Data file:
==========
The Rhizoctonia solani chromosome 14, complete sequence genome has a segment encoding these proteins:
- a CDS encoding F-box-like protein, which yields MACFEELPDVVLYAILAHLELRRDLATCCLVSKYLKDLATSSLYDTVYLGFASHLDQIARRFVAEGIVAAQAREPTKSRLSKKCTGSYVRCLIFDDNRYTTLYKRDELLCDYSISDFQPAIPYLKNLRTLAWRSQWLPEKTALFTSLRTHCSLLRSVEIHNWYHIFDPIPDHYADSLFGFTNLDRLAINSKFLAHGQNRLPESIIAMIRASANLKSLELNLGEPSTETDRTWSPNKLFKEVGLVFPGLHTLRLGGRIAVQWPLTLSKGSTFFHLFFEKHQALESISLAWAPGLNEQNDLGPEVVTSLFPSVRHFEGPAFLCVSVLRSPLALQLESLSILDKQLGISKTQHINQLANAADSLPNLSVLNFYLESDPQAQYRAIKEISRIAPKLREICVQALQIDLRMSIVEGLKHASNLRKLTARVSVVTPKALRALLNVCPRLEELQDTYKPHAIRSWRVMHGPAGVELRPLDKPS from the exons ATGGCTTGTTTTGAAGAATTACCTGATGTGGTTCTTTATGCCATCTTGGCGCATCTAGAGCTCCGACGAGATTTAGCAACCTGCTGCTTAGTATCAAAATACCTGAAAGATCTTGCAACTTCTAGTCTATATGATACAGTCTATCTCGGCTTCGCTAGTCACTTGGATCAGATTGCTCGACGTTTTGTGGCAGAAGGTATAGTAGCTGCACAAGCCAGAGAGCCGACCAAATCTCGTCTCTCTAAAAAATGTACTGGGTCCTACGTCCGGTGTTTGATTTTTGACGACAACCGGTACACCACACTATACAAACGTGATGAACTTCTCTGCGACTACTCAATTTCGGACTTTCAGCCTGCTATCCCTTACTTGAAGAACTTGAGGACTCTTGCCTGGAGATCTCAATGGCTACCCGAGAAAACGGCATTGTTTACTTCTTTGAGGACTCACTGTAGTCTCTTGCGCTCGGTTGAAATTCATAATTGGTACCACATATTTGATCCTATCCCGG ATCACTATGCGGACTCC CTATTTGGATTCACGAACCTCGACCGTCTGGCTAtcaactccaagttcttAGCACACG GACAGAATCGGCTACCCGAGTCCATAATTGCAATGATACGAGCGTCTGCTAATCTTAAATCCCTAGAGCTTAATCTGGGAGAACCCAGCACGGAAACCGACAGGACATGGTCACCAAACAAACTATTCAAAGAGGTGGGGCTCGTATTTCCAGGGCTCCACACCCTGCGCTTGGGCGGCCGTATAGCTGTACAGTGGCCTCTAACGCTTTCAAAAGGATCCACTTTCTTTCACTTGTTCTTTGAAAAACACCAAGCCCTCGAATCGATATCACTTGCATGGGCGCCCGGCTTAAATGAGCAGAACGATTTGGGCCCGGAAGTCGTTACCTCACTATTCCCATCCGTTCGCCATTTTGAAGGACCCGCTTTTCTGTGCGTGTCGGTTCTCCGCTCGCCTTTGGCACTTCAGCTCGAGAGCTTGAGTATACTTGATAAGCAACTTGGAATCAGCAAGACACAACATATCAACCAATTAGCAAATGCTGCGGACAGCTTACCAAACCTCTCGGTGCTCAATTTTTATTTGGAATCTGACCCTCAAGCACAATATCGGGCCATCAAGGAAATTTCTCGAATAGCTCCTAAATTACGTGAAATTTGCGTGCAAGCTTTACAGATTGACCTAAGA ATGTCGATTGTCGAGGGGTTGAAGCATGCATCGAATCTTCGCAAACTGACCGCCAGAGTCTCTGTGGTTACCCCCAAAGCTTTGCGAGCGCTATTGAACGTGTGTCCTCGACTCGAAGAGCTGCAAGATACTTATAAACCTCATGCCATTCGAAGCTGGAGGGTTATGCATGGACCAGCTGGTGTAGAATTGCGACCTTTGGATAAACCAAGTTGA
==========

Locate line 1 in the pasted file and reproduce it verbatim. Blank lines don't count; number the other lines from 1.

The Rhizoctonia solani chromosome 14, complete sequence genome has a segment encoding these proteins: